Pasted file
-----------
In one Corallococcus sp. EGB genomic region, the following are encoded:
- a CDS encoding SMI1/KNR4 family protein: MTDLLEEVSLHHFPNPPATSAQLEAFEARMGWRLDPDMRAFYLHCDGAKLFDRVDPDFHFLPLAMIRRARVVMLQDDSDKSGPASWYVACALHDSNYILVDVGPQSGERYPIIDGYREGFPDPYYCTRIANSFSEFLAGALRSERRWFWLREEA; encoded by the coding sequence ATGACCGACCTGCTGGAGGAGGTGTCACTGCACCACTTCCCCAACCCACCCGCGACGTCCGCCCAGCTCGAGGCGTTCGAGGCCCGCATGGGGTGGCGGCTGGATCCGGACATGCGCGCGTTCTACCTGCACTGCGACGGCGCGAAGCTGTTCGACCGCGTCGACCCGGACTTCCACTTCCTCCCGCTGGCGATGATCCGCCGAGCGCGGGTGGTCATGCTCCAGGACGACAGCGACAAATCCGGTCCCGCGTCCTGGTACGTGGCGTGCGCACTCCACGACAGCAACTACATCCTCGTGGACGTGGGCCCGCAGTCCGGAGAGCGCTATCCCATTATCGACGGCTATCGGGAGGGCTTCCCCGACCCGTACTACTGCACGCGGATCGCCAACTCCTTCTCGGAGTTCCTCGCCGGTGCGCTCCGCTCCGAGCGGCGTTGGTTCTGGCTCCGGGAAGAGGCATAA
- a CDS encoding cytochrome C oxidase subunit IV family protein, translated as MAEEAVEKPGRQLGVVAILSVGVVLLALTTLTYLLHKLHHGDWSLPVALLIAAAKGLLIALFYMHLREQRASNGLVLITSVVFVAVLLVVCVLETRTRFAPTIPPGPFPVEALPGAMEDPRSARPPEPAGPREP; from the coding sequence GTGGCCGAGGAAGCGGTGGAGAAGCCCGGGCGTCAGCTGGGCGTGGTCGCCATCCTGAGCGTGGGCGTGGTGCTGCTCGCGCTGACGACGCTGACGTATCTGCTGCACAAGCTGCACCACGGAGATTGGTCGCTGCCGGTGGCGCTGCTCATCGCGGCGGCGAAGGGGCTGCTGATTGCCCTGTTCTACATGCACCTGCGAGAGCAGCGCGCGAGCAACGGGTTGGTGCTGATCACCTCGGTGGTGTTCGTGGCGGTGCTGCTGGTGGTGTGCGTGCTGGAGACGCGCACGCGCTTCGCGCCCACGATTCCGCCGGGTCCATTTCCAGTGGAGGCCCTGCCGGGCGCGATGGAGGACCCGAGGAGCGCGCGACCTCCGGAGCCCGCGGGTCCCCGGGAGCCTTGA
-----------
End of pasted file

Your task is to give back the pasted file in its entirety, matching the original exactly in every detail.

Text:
In one Corallococcus sp. EGB genomic region, the following are encoded:
- a CDS encoding SMI1/KNR4 family protein: MTDLLEEVSLHHFPNPPATSAQLEAFEARMGWRLDPDMRAFYLHCDGAKLFDRVDPDFHFLPLAMIRRARVVMLQDDSDKSGPASWYVACALHDSNYILVDVGPQSGERYPIIDGYREGFPDPYYCTRIANSFSEFLAGALRSERRWFWLREEA; encoded by the coding sequence ATGACCGACCTGCTGGAGGAGGTGTCACTGCACCACTTCCCCAACCCACCCGCGACGTCCGCCCAGCTCGAGGCGTTCGAGGCCCGCATGGGGTGGCGGCTGGATCCGGACATGCGCGCGTTCTACCTGCACTGCGACGGCGCGAAGCTGTTCGACCGCGTCGACCCGGACTTCCACTTCCTCCCGCTGGCGATGATCCGCCGAGCGCGGGTGGTCATGCTCCAGGACGACAGCGACAAATCCGGTCCCGCGTCCTGGTACGTGGCGTGCGCACTCCACGACAGCAACTACATCCTCGTGGACGTGGGCCCGCAGTCCGGAGAGCGCTATCCCATTATCGACGGCTATCGGGAGGGCTTCCCCGACCCGTACTACTGCACGCGGATCGCCAACTCCTTCTCGGAGTTCCTCGCCGGTGCGCTCCGCTCCGAGCGGCGTTGGTTCTGGCTCCGGGAAGAGGCATAA
- a CDS encoding cytochrome C oxidase subunit IV family protein, translated as MAEEAVEKPGRQLGVVAILSVGVVLLALTTLTYLLHKLHHGDWSLPVALLIAAAKGLLIALFYMHLREQRASNGLVLITSVVFVAVLLVVCVLETRTRFAPTIPPGPFPVEALPGAMEDPRSARPPEPAGPREP; from the coding sequence GTGGCCGAGGAAGCGGTGGAGAAGCCCGGGCGTCAGCTGGGCGTGGTCGCCATCCTGAGCGTGGGCGTGGTGCTGCTCGCGCTGACGACGCTGACGTATCTGCTGCACAAGCTGCACCACGGAGATTGGTCGCTGCCGGTGGCGCTGCTCATCGCGGCGGCGAAGGGGCTGCTGATTGCCCTGTTCTACATGCACCTGCGAGAGCAGCGCGCGAGCAACGGGTTGGTGCTGATCACCTCGGTGGTGTTCGTGGCGGTGCTGCTGGTGGTGTGCGTGCTGGAGACGCGCACGCGCTTCGCGCCCACGATTCCGCCGGGTCCATTTCCAGTGGAGGCCCTGCCGGGCGCGATGGAGGACCCGAGGAGCGCGCGACCTCCGGAGCCCGCGGGTCCCCGGGAGCCTTGA